What the Freddie Gray Protests Have in Common with the Riots of the 60s
Then, as now, people came together in anger over how the police, and society at large, were treating young black people.
"The shooting triggered an outburst of bottle and rock throwing, window smashing, and looting. Such violent outbursts have become almost predictable events in the city's ghettos in the past few years."
Though it sounds contemporary, that line comes from a New York Times piece titled "Police the Target of Ghetto Wrath" published half a century ago, in 1964. Back then, the unrest was triggered after the killing of a 15-year-old by an off-duty police officer in Manhattan. The teenager, James Powell, was black. The cop, white.
The shooting occurred after Powell and his friends got into a confrontation with the superintendent of an apartment building who had directed a hose at a group of young black men because they were hanging out on his stoop. NYPD Lieutenant Thomas R. Gilligan, who was off duty at the time, soon got involved, and though the sequence of events is murky, he ended up firing three shots: One was a warning, the next hit a major artery in Powell's arm, the last went through his chest, puncturing his lungs and killing him. Hours after the boy's funeral, "Thousands of rioting Negroes raced through the center of Harlem," according to the Times.
Before the "Harlem Riots," as they were called, ended, one person had died, more than 125 had been injured, about 500 had been arrested, and nearly 700 businesses had been damaged. After that, there were many more James Powells and many more riots in the 60s.
Many will see in James Powell's untimely death similarities to those of Trayvon Martin, Tamir Rice, Michael Brown, Eric Garner, and Freddie Gray. The six cops involved in Gray's arrest are now facing criminal charges , but that is uncommon for officers who are involved in the deaths of civilians both now and then. In September 1964, Gilligan was officially cleared of any wrongdoing by a grand jury; the decision not to indict came down even though witnesses testified that Powell had a beer can in his hand, not a knife as the officer claimed.
Before James Powell, there were the "Harlem Six," a half-dozen black men who earlier in 1964 were arrested and beaten for defending a group of children who knocked over a fruit stand in Harlem—despite statements from the shop owner that the men were not involved. After James Powell—well, the list goes on.
The history of police violence against black men is by no means a secret, but it's not the sort of history most Americans learn in high school. We are taught about the Civil Rights Movement, of course, but that means videos of "We shall overcome" and more buttoned-up marches—not the young black people hoping for a better future who were gunned down in the streets, not for protesting but simply for being young black people living lives of unfulfilled promises.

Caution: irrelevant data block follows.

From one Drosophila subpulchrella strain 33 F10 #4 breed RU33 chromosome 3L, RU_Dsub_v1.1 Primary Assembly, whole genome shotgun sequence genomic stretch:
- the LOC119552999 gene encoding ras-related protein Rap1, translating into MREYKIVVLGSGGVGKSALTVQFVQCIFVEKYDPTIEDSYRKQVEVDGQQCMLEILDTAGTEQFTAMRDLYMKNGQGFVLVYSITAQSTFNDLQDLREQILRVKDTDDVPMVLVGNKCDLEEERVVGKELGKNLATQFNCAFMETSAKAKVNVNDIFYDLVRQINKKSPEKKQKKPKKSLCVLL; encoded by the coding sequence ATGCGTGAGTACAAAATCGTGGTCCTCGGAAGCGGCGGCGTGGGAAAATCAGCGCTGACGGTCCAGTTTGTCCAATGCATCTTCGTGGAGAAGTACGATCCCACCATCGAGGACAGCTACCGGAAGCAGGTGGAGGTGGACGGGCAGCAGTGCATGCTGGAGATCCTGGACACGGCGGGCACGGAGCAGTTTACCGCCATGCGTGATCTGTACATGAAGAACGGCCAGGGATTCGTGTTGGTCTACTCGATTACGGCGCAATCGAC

Michael W. Flamm, a professor at Ohio Wesleyan University who's working on a book about the 1964 Harlem Riots, told VICE, "The Powell shooting was a critical moment, a pivotal juncture in the long road to the mass-incarceration prison crises that the United States faces today." The shooting and subsequent unrest, Flamm added, led President Lyndon B. Johnson to advance stricter criminal justice laws through his "War on Crime" legislation that only exasperated tensions between the police and the African Americans.
In the 51 years between Powell's death and Gray's, the most obvious changes seem to be semantic ones. "Negroes" are now "African Americans," and "ghettos" are called "urban areas" or the "inner city." In 1964, the New York Times said "a riot grew out of a demonstration," which, it noted, "followed a rally." Now the paper discusses whether to deem the outcry over a seemingly innocent young man's brutal killing a "#Riot, #Uprising, or #Disturbance"—though why the hashtags are essential here is beyond me.
Still, I have to admit that I came to learn about James Powell in the most millennial of ways: a late-night Twitter frenzy and impulsive Google search. It was in November, on the night of the grand jury verdict in the case of Officer Darren Wilson, who was cleared of all charges related to the death of Michael Brown in Ferguson.
"First and foremost, we are a nation built on the rule of law," President Obama said in a televised statement after the decision came down. "And so we need to accept that this decision was the grand jury's to make. There are Americans who agree with it, and there are Americans who are deeply disappointed, even angry. It's an understandable reaction. But I join Michael's parents in asking anyone who protests this decision to do so peacefully."
That's when, back on Twitter, I came across a meme someone had made of a quote from James Baldwin, who wrote some of the most biting, powerful prose on race in the 20th century. It read: